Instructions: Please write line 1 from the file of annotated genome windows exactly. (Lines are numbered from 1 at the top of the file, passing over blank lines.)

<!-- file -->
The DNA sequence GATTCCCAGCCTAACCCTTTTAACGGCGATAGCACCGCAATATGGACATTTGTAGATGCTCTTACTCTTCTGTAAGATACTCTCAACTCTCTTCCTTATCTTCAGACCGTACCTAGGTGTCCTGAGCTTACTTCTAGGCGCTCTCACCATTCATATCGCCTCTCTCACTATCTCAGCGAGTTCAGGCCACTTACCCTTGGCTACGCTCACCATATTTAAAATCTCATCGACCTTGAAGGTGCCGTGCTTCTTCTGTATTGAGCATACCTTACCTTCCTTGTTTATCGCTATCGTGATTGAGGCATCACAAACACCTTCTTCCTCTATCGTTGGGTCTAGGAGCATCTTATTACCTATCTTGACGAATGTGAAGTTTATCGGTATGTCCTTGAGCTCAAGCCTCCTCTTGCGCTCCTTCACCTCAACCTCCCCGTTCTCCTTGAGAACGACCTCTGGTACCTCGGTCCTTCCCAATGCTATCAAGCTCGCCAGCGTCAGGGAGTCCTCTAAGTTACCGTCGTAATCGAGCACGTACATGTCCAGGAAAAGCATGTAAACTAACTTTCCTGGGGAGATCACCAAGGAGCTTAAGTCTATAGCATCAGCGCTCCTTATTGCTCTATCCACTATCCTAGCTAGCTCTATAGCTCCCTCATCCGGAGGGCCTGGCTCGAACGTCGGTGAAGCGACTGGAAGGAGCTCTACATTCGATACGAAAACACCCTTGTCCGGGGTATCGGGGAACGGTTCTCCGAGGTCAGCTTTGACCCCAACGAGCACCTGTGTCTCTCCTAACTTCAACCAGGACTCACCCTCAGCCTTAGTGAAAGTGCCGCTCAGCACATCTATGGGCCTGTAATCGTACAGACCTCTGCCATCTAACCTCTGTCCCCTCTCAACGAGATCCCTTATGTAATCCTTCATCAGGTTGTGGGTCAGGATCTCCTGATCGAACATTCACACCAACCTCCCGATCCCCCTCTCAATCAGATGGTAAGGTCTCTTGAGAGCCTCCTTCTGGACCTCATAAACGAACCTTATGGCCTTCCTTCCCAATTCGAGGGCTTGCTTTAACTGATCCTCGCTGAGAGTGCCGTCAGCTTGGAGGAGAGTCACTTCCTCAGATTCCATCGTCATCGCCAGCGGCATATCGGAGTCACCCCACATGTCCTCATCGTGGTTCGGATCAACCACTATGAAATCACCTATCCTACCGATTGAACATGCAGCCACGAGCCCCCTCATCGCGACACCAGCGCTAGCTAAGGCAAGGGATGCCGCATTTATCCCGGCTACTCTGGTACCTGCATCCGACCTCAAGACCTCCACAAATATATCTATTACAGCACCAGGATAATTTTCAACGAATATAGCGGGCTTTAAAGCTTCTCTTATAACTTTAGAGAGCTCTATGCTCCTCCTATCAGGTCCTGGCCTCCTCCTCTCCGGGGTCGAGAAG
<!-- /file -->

The DNA sequence GATTCCCAGCCTAACCCTTTTAACGGCGATAGCACCGCAATATGGACATTTGTAGATGCTCTTACTCTTCTGTAAGATACTCTCAACTCTCTTCCTTATCTTCAGACCGTACCTAGGTGTCCTGAGCTTACTTCTAGGCGCTCTCACCATTCATATCGCCTCTCTCACTATCTCAGCGAGTTCAGGCCACTTACCCTTGGCTACGCTCACCATATTTAAAATCTCATCGACCTTGAAGGTGCCGTGCTTCTTCTGTATTGAGCATACCTTACCTTCCTTGTTTATCGCTATCGTGATTGAGGCATCACAAACACCTTCTTCCTCTATCGTTGGGTCTAGGAGCATCTTATTACCTATCTTGACGAATGTGAAGTTTATCGGTATGTCCTTGAGCTCAAGCCTCCTCTTGCGCTCCTTCACCTCAACCTCCCCGTTCTCCTTGAGAACGACCTCTGGTACCTCGGTCCTTCCCAATGCTATCAAGCTCGCCAGCGTCAGGGAGTCCTCTAAGTTACCGTCGTAATCGAGCACGTACATGTCCAGGAAAAGCATGTAAACTAACTTTCCTGGGGAGATCACCAAGGAGCTTAAGTCTATAGCATCAGCGCTCCTTATTGCTCTATCCACTATCCTAGCTAGCTCTATAGCTCCCTCATCCGGAGGGCCTGGCTCGAACGTCGGTGAAGCGACTGGAAGGAGCTCTACATTCGATACGAAAACACCCTTGTCCGGGGTATCGGGGAACGGTTCTCCGAGGTCAGCTTTGACCCCAACGAGCACCTGTGTCTCTCCTAACTTCAACCAGGACTCACCCTCAGCCTTAGTGAAAGTGCCGCTCAGCACATCTATGGGCCTGTAATCGTACAGACCTCTGCCATCTAACCTCTGTCCCCTCTCAACGAGATCCCTTATGTAATCCTTCATCAGGTTGTGGGTCAGGATCTCCTGATCGAACATTCACACCAACCTCCCGATCCCCCTCTCAATCAGATGGTAAGGTCTCTTGAGAGCCTCCTTCTGGACCTCATAAACGAACCTTATGGCCTTCCTTCCCAATTCGAGGGCTTGCTTTAACTGATCCTCGCTGAGAGTGCCGTCAGCTTGGAGGAGAGTCACTTCCTCAGATTCCATCGTCATCGCCAGCGGCATATCGGAGTCACCCCACATGTCCTCATCGTGGTTCGGATCAACCACTATGAAATCACCTATCCTACCGATTGAACATGCAGCCACGAGCCCCCTCATCGCGACACCAGCGCTAGCTAAGGCAAGGGATGCCGCATTTATCCCGGCTACTCTGGTACCTGCATCCGACCTCAAGACCTCCACAAATATATCTATTACAGCACCAGGATAATTTTCAACGAATATAGCGGGCTTTAAAGCTTCTCTTATAACTTTAGAGAGCTCTATGCTCCTCCTATCAGGTCCTGGCCTCCTCCTCTCCGGGGTCGAGAAG